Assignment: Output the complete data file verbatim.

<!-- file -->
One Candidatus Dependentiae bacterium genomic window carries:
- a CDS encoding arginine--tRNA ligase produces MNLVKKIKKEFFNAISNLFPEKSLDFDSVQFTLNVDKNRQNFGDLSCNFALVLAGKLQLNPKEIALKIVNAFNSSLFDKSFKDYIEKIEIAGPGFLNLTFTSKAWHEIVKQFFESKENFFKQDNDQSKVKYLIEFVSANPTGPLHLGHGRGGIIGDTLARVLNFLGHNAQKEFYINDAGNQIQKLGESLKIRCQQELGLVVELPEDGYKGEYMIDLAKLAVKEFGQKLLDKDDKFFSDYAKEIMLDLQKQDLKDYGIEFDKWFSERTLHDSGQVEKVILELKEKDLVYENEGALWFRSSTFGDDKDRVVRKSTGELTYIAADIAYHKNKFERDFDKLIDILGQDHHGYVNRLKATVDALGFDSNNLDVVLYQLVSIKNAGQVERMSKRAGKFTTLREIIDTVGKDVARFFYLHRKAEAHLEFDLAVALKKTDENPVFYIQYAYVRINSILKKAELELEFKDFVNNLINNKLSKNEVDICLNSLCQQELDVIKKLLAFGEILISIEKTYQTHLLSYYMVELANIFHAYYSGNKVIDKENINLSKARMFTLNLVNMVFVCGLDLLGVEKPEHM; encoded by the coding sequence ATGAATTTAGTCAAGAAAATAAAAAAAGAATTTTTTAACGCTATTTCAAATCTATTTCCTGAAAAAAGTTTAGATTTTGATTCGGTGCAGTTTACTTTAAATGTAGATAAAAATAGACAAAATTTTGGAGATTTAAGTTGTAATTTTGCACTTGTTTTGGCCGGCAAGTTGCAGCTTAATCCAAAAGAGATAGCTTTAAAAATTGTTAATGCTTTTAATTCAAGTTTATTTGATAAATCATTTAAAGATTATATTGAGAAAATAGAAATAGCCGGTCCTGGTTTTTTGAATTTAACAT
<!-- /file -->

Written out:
One Candidatus Dependentiae bacterium genomic window carries:
- a CDS encoding arginine--tRNA ligase produces MNLVKKIKKEFFNAISNLFPEKSLDFDSVQFTLNVDKNRQNFGDLSCNFALVLAGKLQLNPKEIALKIVNAFNSSLFDKSFKDYIEKIEIAGPGFLNLTFTSKAWHEIVKQFFESKENFFKQDNDQSKVKYLIEFVSANPTGPLHLGHGRGGIIGDTLARVLNFLGHNAQKEFYINDAGNQIQKLGESLKIRCQQELGLVVELPEDGYKGEYMIDLAKLAVKEFGQKLLDKDDKFFSDYAKEIMLDLQKQDLKDYGIEFDKWFSERTLHDSGQVEKVILELKEKDLVYENEGALWFRSSTFGDDKDRVVRKSTGELTYIAADIAYHKNKFERDFDKLIDILGQDHHGYVNRLKATVDALGFDSNNLDVVLYQLVSIKNAGQVERMSKRAGKFTTLREIIDTVGKDVARFFYLHRKAEAHLEFDLAVALKKTDENPVFYIQYAYVRINSILKKAELELEFKDFVNNLINNKLSKNEVDICLNSLCQQELDVIKKLLAFGEILISIEKTYQTHLLSYYMVELANIFHAYYSGNKVIDKENINLSKARMFTLNLVNMVFVCGLDLLGVEKPEHM; encoded by the coding sequence ATGAATTTAGTCAAGAAAATAAAAAAAGAATTTTTTAACGCTATTTCAAATCTATTTCCTGAAAAAAGTTTAGATTTTGATTCGGTGCAGTTTACTTTAAATGTAGATAAAAATAGACAAAATTTTGGAGATTTAAGTTGTAATTTTGCACTTGTTTTGGCCGGCAAGTTGCAGCTTAATCCAAAAGAGATAGCTTTAAAAATTGTTAATGCTTTTAATTCAAGTTTATTTGATAAATCATTTAAAGATTATATTGAGAAAATAGAAATAGCCGGTCCTGGTTTTTTGAATTTAACAT